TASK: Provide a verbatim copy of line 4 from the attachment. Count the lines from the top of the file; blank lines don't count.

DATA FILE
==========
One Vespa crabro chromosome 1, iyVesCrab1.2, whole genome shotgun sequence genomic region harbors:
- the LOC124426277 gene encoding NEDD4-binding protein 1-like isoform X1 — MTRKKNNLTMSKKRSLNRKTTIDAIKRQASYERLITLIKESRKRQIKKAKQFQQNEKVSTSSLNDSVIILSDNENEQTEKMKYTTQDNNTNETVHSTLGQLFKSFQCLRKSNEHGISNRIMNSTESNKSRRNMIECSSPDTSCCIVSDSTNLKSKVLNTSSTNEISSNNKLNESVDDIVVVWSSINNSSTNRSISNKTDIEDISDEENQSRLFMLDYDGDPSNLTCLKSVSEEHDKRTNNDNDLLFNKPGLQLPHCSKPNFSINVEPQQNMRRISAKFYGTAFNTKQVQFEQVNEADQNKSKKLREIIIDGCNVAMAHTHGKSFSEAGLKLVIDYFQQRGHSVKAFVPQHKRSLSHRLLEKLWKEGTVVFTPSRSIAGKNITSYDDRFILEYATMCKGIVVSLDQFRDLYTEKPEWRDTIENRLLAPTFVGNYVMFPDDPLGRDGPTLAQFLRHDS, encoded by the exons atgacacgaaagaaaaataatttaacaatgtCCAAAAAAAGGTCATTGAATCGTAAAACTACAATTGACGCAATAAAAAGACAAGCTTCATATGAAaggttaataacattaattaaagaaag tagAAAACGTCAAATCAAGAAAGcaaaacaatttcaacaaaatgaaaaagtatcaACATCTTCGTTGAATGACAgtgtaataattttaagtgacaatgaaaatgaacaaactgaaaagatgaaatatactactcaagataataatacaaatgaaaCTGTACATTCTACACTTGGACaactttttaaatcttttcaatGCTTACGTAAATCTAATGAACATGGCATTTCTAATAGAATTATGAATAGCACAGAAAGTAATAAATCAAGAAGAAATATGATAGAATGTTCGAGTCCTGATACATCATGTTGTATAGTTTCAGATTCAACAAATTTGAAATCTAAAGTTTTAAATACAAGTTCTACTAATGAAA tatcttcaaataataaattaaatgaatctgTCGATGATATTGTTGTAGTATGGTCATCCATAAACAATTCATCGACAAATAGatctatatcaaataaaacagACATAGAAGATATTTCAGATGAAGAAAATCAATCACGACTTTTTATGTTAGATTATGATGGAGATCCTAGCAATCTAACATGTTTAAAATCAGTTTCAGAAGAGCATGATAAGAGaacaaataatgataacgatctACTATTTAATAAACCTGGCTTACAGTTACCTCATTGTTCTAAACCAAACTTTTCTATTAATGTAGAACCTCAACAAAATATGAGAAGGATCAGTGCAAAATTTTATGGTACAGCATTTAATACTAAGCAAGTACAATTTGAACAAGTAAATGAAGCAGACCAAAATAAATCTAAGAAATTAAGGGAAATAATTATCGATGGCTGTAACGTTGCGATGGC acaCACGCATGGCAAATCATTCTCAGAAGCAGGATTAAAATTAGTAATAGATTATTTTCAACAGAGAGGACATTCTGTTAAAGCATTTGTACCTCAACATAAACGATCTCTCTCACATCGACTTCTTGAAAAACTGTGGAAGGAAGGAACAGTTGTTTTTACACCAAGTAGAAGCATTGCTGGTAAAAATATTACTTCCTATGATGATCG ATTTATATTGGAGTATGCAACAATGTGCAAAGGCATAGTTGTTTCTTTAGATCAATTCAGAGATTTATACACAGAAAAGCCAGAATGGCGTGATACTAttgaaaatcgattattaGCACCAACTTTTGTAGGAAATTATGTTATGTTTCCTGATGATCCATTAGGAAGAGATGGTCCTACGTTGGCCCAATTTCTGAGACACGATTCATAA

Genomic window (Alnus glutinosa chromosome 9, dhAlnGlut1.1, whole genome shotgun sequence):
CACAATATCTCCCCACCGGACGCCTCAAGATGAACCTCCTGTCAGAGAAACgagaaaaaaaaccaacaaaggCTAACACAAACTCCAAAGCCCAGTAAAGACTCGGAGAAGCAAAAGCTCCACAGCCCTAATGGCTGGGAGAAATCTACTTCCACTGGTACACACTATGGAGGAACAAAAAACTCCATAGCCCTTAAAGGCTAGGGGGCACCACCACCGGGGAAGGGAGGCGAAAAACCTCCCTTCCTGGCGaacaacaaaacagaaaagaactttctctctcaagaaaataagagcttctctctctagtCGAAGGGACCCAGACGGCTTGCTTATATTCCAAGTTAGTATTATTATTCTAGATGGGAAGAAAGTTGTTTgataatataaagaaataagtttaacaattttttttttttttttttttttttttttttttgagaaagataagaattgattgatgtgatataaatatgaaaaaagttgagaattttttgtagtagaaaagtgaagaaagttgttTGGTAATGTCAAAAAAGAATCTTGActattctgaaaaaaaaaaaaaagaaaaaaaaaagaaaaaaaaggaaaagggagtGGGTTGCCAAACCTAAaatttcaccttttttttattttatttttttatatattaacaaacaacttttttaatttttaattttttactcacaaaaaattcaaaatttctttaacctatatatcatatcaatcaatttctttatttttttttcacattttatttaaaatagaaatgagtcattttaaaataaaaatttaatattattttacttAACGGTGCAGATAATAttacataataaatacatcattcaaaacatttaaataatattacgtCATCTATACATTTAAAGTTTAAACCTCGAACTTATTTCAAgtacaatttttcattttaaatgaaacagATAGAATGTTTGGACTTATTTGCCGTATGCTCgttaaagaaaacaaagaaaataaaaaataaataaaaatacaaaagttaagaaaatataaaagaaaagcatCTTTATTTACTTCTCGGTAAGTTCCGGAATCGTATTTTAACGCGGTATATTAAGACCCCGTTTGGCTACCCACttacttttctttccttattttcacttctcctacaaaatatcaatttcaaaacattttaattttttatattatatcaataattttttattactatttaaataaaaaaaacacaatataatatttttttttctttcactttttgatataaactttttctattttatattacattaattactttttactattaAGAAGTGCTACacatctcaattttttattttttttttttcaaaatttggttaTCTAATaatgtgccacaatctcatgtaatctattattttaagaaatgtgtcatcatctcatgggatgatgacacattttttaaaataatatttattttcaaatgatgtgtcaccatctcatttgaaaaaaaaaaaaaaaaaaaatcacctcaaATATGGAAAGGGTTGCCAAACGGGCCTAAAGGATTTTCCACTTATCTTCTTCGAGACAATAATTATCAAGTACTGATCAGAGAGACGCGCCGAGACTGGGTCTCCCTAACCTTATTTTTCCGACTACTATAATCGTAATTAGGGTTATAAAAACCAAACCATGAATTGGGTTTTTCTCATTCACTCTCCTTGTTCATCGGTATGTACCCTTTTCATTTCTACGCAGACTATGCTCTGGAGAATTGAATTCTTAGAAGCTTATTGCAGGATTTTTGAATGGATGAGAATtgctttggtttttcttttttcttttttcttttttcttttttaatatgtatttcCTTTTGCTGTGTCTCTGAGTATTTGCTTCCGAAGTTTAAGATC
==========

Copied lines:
CACAATATCTCCCCACCGGACGCCTCAAGATGAACCTCCTGTCAGAGAAACgagaaaaaaaaccaacaaaggCTAACACAAACTCCAAAGCCCAGTAAAGACTCGGAGAAGCAAAAGCTCCACAGCCCTAATGGCTGGGAGAAATCTACTTCCACTGGTACACACTATGGAGGAACAAAAAACTCCATAGCCCTTAAAGGCTAGGGGGCACCACCACCGGGGAAGGGAGGCGAAAAACCTCCCTTCCTGGCGaacaacaaaacagaaaagaactttctctctcaagaaaataagagcttctctctctagtCGAAGGGACCCAGACGGCTTGCTTATATTCCAAGTTAGTATTATTATTCTAGATGGGAAGAAAGTTGTTTgataatataaagaaataagtttaacaattttttttttttttttttttttttttttttttgagaaagataagaattgattgatgtgatataaatatgaaaaaagttgagaattttttgtagtagaaaagtgaagaaagttgttTGGTAATGTCAAAAAAGAATCTTGActattctgaaaaaaaaaaaaaagaaaaaaaaaagaaaaaaaaggaaaagggagtGGGTTGCCAAACCTAAaatttcaccttttttttattttatttttttatatattaacaaacaacttttttaatttttaattttttactcacaaaaaattcaaaatttctttaacctatatatcatatcaatcaatttctttatttttttttcacattttatttaaaatagaaatgagtcattttaaaataaaaatttaatattattttacttAACGGTGCAGATAATAttacataataaatacatcattcaaaacatttaaataatattacgtCATCTATACATTTAAAGTTTAAACCTCGAACTTATTTCAAgtacaatttttcattttaaatgaaacagATAGAATGTTTGGACTTATTTGCCGTATGCTCgttaaagaaaacaaagaaaataaaaaataaataaaaatacaaaagttaagaaaatataaaagaaaagcatCTTTATTTACTTCTCGGTAAGTTCCGGAATCGTATTTTAACGCGGTATATTAAGACCCCGTTTGGCTACCCACttacttttctttccttattttcacttctcctacaaaatatcaatttcaaaacattttaattttttatattatatcaataattttttattactatttaaataaaaaaaacacaatataatatttttttttctttcactttttgatataaactttttctattttatattacattaattactttttactattaAGAAGTGCTACacatctcaattttttattttttttttttcaaaatttggttaTCTAATaatgtgccacaatctcatgtaatctattattttaagaaatgtgtcatcatctcatgggatgatgacacattttttaaaataatatttattttcaaatgatgtgtcaccatctcatttgaaaaaaaaaaaaaaaaaaaatcacctcaaATATGGAAAGGGTTGCCAAACGGGCCTAAAGGATTTTCCACTTATCTTCTTCGAGACAATAATTATCAAGTACTGATCAGAGAGACGCGCCGAGACTGGGTCTCCCTAACCTTATTTTTCCGACTACTATAATCGTAATTAGGGTTATAAAAACCAAACCATGAATTGGGTTTTTCTCATTCACTCTCCTTGTTCATCGGTATGTACCCTTTTCATTTCTACGCAGACTATGCTCTGGAGAATTGAATTCTTAGAAGCTTATTGCAGGATTTTTGAATGGATGAGAATtgctttggtttttcttttttcttttttcttttttcttttttaatatgtatttcCTTTTGCTGTGTCTCTGAGTATTTGCTTCCGAAGTTTAAGATC